When accompanying a person who is leaving this plane of existence, it is customary to offer a confessional prayer which is known as a vidui. Even in our final moments of life, we express our regrets and our hopes. Nearing the moment of death either the patient or those attending recite an affirmation of God’s unity with all existence, to which we refer as the “Shema.” After the moment of death, it is customary to close the eyes of the departed and cover their body with a sheet or other cloth. Jewish tradition asks that we not leave the body alone to the extent possible. In the mystical tradition, the soul hovers near the body in the time after death and prior to interment in the ground.
The traditional words for consoling the mourner (nichum aveilim) are:
“May God comfort you among the other mourners of Zion and Jerusalem.”
המקום ינחם אתכם בתוך שאר אבלי ציון וירושלים
Jewish funeral rituals were crafted to honor each person with the dignity deserving of God’s creation. The entire funeral process is focused on respecting the deceased with kindness that can never be repaid. Mourners can find comfort in following the ancient traditions. The community role is to support the mourner with a comforting and reassuring presence.
The Jewish practice of shiva demonstrates both psychological and theological brilliance. During traditional shiva, the mourner remains at home for up to seven days. The door to the home is unlocked and visitors enter without being greeted, relieving the mourner of obligations to care for guests. Mirrors are covered so as to defer any attention to personal appearance. Mourners set aside all work obligations. The community might provide meals or straighten up the home so that the mourner may be left to grieve.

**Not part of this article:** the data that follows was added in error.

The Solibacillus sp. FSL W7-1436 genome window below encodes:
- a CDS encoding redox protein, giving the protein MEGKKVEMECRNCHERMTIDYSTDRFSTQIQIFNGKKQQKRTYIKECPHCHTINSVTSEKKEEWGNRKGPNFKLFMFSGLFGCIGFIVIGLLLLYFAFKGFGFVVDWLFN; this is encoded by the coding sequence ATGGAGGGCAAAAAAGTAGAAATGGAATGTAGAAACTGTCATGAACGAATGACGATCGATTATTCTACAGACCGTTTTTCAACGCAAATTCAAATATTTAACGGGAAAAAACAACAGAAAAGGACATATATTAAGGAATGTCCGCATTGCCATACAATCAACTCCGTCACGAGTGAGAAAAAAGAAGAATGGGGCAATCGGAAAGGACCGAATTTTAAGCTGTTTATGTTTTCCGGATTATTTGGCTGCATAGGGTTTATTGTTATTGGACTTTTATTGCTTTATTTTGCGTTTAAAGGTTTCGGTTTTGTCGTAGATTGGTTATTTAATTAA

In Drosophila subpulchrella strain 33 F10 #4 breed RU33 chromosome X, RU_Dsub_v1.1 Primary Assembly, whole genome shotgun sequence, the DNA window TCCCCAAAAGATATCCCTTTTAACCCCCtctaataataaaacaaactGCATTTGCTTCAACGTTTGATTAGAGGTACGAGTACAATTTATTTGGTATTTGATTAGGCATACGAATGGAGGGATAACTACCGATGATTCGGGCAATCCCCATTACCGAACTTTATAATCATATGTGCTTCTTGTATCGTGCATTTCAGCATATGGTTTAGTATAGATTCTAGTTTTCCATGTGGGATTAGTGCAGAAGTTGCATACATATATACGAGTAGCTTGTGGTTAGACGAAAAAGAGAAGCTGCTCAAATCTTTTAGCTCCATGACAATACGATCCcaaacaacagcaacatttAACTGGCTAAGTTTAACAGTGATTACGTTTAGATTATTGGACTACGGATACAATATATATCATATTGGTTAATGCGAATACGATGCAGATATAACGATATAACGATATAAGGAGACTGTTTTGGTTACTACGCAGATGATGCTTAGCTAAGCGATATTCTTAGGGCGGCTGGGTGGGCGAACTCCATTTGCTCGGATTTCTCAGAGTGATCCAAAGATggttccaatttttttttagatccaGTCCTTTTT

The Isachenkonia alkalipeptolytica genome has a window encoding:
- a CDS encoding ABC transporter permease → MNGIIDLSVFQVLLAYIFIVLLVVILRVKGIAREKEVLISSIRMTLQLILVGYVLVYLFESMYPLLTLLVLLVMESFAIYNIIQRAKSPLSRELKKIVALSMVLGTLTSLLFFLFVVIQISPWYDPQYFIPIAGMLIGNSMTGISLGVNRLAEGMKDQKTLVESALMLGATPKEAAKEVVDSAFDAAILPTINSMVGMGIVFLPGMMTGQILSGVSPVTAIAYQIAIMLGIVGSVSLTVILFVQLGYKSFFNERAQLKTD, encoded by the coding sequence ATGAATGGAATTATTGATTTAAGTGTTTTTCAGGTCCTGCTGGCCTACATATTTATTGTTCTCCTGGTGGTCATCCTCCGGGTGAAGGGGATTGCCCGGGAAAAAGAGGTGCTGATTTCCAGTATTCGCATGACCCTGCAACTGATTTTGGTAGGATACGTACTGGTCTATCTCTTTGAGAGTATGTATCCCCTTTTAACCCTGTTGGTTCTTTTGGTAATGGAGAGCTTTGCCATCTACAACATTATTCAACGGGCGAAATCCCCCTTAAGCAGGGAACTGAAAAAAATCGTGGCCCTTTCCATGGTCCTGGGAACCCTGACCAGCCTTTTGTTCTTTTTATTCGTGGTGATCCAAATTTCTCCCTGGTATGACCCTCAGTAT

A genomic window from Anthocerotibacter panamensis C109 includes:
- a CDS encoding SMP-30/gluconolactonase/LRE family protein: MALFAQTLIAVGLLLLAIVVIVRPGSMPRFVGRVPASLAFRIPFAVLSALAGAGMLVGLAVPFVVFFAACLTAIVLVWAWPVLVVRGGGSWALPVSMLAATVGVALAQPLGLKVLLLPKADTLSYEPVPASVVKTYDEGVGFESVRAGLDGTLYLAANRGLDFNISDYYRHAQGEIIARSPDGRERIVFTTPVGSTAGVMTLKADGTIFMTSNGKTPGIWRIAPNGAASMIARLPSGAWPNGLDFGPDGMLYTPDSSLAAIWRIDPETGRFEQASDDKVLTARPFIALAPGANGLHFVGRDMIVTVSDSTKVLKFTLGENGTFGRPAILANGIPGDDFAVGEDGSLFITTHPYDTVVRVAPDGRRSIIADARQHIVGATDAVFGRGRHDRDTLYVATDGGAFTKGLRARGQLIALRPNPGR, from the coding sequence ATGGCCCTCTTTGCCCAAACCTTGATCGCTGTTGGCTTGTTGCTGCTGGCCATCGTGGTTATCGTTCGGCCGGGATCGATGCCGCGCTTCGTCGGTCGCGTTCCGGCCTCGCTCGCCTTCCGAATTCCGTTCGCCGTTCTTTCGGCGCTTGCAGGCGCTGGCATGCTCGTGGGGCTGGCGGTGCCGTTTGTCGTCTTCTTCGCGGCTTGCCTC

The Jewish tradition offers ways of bringing comfort and compassion to the person in mourning. For the community, the most important consolation we offer is our presence. We engage with the mourners primarily by listening to their expressions of sorrow. At such times, having the right words is a challenge for family and friends. A familiarity with prayers, texts and psalms may provide the few words needed to demonstrate our concern and provide comfort.
An unveiling is a time to reflect on a life and the memories of lives that touched ours. In Jewish tradition, we return to the cemetery to unveil the grave marker about eleven months after a person is buried. We mark our cemetery visits not with flowers, but with small stones, placed beside or atop this larger stone. A cut flower is a symbol of death and impermanence; a stone is a symbol of what lasts and what remains. Our lives are as fleeting as the flowers, but our love for one another remains, permanent as the earth from which these stones were taken, the earth to which we all return.